Income taxes amounted to EUR 263 million, an increase of EUR 144 million from tax charges of EUR 119 million in 2020. The higher overall tax charge in 2021 was mainly driven by the improved business performance.

Net Profit and Distribution of Dividend

The record net profit for the year amounted to EUR 1,396 million, compared to a net profit of EUR 589 million in 2020. In addition to the strong operating profit, the profit contribution from Borouge and Baystar increased significantly in 2021 compared to 2020, both having benefitted from the improved market environment. The strong business result was negatively impacted by an impairment charge of EUR 444 million in relation to the assets within the scope of the divestment of the nitrogen business unit.

In 2021, Borealis distributed a dividend of EUR 150 million to its shareholders from the 2020 result.

Financial Position

At year end, total assets and capital employed stood at EUR 12,985 million and EUR 9,936 million, respectively, compared to EUR 10,600 million and EUR 8,343 million at the end of 2020.

In 2021, Borealis net debt decreased by EUR 1,611 million to EUR 223 million, driven by an extraordinary dividend payment of EUR 1,305 million from Borouge, strong operating cash flow and regular dividend payments from Borouge. This resulted in a gearing ratio of 3% at the end of 2021, compared to 29% at the end of 2020. This gearing reflects a very strong balance sheet. Borealis benefits from a well-diversified financing portfolio and a balanced maturity profile. The solvency ratio was 62% at year-end 2021, compared to 59% at year-end 2020.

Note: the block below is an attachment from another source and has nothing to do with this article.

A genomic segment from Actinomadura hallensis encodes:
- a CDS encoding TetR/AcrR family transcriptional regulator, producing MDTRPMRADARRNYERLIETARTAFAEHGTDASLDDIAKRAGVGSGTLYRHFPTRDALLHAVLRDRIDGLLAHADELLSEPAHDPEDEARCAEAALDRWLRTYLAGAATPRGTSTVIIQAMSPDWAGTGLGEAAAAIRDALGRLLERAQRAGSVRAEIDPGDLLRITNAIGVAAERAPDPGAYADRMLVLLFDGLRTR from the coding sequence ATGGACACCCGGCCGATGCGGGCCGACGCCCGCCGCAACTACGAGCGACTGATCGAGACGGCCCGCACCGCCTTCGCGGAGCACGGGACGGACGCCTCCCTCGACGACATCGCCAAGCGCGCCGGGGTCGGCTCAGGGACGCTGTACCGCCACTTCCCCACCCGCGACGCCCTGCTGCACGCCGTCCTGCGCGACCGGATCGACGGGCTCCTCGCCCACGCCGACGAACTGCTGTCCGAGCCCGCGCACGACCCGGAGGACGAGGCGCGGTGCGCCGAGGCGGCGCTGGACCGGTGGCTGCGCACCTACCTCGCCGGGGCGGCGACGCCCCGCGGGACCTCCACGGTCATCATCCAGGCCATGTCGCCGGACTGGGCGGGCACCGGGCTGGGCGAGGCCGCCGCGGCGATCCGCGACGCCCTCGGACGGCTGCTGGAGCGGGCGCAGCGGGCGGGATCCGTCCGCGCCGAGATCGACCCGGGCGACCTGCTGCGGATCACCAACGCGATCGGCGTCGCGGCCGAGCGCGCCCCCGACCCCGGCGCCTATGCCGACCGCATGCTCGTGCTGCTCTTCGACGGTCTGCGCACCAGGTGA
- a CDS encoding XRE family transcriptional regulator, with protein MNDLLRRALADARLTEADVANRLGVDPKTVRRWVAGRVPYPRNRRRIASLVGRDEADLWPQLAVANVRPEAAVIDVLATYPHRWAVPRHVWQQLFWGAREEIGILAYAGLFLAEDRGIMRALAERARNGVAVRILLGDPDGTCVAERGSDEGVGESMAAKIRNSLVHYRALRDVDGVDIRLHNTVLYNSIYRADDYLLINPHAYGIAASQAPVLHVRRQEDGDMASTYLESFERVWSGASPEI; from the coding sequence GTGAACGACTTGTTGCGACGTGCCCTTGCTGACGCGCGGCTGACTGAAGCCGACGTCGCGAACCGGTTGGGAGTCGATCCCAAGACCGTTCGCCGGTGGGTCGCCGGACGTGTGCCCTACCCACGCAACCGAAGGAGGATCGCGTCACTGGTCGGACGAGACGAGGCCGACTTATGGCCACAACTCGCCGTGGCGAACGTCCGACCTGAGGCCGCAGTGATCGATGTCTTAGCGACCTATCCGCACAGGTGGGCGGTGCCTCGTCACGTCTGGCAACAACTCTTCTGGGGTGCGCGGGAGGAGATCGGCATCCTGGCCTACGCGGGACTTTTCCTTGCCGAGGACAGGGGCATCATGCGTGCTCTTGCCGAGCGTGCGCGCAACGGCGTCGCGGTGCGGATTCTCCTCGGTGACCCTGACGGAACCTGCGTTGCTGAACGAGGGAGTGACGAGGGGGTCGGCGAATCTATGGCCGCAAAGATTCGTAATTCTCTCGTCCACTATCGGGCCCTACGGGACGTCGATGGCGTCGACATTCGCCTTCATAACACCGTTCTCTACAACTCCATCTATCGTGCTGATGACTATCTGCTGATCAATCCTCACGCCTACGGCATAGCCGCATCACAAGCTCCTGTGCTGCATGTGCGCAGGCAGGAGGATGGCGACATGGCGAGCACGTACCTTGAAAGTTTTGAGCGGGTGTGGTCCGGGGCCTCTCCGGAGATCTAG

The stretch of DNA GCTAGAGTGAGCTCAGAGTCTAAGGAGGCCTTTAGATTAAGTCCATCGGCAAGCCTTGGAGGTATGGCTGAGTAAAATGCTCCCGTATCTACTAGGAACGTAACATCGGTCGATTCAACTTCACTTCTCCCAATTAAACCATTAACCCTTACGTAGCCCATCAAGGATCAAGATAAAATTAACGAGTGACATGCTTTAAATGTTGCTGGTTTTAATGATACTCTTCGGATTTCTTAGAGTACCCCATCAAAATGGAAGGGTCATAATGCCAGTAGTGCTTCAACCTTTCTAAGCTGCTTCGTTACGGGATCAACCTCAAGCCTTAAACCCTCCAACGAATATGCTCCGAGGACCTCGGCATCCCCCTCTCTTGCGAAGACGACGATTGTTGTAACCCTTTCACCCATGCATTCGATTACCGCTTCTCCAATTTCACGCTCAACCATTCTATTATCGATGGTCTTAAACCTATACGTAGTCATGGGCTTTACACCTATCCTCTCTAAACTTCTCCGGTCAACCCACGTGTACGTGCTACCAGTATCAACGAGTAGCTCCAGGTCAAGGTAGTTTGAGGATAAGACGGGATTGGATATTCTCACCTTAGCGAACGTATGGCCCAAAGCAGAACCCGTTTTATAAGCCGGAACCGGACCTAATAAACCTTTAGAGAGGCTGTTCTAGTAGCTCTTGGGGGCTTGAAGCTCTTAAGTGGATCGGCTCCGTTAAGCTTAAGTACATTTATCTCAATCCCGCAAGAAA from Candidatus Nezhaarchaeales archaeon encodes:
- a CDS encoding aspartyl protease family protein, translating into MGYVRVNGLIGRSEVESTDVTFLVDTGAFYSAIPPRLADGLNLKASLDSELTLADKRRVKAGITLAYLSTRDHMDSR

Return on capital employed (ROCE) after tax of 19% in 2021 was eleven percentage points higher than in the previous year. This strong result was mainly driven by the high profitability despite the continued investment in growth projects. The five-year average ROCE of 13% also remains well above the Company’s target of 11% through the cycle.

Cash Flows and Liquidity Reserves

At year end, total assets and capital employed stood at EUR 12,985 million and EUR 9,936 million, respectively, compared to EUR 10,600 million and EUR 8,343 million at the end of 2020.